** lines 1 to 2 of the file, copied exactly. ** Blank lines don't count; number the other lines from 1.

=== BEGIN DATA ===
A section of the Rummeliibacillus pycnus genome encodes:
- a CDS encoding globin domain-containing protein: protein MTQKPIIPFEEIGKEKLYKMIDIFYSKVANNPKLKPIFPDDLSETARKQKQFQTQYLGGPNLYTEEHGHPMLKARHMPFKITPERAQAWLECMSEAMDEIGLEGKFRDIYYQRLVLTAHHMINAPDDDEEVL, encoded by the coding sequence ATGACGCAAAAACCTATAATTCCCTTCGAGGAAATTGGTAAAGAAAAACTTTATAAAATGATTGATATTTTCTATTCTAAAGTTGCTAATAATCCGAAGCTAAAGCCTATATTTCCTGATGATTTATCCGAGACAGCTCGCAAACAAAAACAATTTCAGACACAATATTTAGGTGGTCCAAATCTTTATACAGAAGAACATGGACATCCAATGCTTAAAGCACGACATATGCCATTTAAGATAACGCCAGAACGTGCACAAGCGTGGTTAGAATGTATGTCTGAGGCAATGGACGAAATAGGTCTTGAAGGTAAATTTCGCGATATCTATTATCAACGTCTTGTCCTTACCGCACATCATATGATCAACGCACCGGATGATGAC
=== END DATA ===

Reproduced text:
A section of the Rummeliibacillus pycnus genome encodes:
- a CDS encoding globin domain-containing protein: protein MTQKPIIPFEEIGKEKLYKMIDIFYSKVANNPKLKPIFPDDLSETARKQKQFQTQYLGGPNLYTEEHGHPMLKARHMPFKITPERAQAWLECMSEAMDEIGLEGKFRDIYYQRLVLTAHHMINAPDDDEEVL, encoded by the coding sequence ATGACGCAAAAACCTATAATTCCCTTCGAGGAAATTGGTAAAGAAAAACTTTATAAAATGATTGATATTTTCTATTCTAAAGTTGCTAATAATCCGAAGCTAAAGCCTATATTTCCTGATGATTTATCCGAGACAGCTCGCAAACAAAAACAATTTCAGACACAATATTTAGGTGGTCCAAATCTTTATACAGAAGAACATGGACATCCAATGCTTAAAGCACGACATATGCCATTTAAGATAACGCCAGAACGTGCACAAGCGTGGTTAGAATGTATGTCTGAGGCAATGGACGAAATAGGTCTTGAAGGTAAATTTCGCGATATCTATTATCAACGTCTTGTCCTTACCGCACATCATATGATCAACGCACCGGATGATGAC